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Double MediSave withdrawal cap for chemotherapy

Today, withdrawals for chemotherapy from MediSave, the national medical-savings scheme, are capped at S$1,200 a month.
This is barely enough to cover the costs of cancer treatment, based on the experiences of a relative who has undergone chemotherapy and other patients I talked to.

The S$1,200 cap on MediSave withdrawals for chemotherapy is barely enough to cover the monthly costs of cancer treatment, the writer says.

The S$1,200 cap on MediSave withdrawals for chemotherapy is barely enough to cover the monthly costs of cancer treatment, the writer says.

David Soh Poh Huat

Today, withdrawals for chemotherapy from MediSave, the national medical-savings scheme, are capped at S$1,200 a month.

This is barely enough to cover the costs of cancer treatment, based on the experiences of a relative who has undergone chemotherapy and other patients I talked to.

The MediSave cap has been in place for many years and has not factored in increases due to inflation.

Each chemotherapy session can cost S$4,000 or more, depending on the drug. While patients may also tap the MediShield Life health-insurance plan for chemotherapy — capped at S$3,000 a month — the Ministry of Health (MOH) should review the MediSave cap and double it to at least S$2,400.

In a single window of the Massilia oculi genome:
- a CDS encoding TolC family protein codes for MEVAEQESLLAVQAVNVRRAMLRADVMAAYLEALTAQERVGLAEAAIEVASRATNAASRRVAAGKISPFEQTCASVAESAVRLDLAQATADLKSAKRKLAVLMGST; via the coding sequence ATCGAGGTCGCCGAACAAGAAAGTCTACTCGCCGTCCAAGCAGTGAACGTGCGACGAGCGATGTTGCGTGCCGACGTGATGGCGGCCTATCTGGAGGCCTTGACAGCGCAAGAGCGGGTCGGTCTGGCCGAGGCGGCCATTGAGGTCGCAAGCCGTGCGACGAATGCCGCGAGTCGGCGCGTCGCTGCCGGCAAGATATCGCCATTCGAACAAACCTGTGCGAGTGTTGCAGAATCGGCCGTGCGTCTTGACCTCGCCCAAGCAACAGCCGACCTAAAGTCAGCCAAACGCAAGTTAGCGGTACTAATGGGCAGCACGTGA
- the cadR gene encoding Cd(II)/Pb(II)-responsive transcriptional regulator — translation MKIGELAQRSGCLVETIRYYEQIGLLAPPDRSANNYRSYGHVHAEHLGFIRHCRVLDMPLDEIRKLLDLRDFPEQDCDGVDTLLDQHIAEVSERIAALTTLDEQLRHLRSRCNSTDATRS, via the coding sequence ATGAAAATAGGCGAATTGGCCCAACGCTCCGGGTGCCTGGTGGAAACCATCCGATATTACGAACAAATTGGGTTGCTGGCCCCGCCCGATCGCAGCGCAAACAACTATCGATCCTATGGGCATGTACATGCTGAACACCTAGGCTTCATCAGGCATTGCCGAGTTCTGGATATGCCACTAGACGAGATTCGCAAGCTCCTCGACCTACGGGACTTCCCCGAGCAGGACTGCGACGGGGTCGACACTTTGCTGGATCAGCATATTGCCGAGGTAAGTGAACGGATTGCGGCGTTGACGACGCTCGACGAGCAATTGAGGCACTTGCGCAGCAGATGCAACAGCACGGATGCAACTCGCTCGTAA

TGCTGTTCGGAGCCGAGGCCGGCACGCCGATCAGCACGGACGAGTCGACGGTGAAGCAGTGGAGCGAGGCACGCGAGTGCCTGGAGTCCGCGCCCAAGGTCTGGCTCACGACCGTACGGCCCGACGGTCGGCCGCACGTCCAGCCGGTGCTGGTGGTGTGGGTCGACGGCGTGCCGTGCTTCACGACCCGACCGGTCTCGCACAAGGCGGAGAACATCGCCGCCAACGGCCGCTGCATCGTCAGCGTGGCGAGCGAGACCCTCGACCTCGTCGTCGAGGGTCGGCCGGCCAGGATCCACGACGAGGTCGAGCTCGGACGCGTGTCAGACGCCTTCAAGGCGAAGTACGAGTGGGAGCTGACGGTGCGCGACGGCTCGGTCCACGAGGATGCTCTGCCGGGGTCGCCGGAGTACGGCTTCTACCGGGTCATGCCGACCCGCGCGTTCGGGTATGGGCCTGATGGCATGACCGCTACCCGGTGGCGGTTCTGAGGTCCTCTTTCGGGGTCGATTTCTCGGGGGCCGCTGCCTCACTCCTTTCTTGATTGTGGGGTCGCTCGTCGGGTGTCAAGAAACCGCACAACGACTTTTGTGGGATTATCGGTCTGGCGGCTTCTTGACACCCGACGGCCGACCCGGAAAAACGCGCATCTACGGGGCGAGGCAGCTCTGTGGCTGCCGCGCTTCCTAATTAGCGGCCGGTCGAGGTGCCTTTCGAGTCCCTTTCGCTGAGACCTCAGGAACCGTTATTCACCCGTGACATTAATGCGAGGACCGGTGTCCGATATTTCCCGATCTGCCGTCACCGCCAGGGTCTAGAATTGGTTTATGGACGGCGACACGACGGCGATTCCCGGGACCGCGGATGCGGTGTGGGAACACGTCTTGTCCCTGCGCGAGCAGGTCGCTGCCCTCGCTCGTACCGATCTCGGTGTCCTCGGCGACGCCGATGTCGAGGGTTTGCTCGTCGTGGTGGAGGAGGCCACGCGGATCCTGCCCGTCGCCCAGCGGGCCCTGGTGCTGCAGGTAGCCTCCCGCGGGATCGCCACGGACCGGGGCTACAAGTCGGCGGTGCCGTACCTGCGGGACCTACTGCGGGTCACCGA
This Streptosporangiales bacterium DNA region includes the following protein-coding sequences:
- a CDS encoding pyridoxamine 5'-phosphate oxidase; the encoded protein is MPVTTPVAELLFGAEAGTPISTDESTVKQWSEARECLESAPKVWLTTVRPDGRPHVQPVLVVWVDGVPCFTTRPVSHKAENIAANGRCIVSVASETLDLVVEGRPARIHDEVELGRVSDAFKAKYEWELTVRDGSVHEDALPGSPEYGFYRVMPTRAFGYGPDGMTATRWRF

This is because patients undergo an average of two chemotherapy sessions a month, which can cost up to S$10,000.

With new drugs being introduced over the years, the cost of chemotherapy has been on the rise and this has taken a toll on patients. This is unlike other treatments, such as dialysis, where costs largely remain fixed.

At times, the side effects of cancer drugs, such as swollen legs or hands, may also necessitate treatment and other incidental expenses.

The MOH should also expand MediShield Life to help patients to pay for other types of treatment, such as physiotherapy, to counter these side effects.

Related topics

MediSave MOH chemotherapy cancer healthcare

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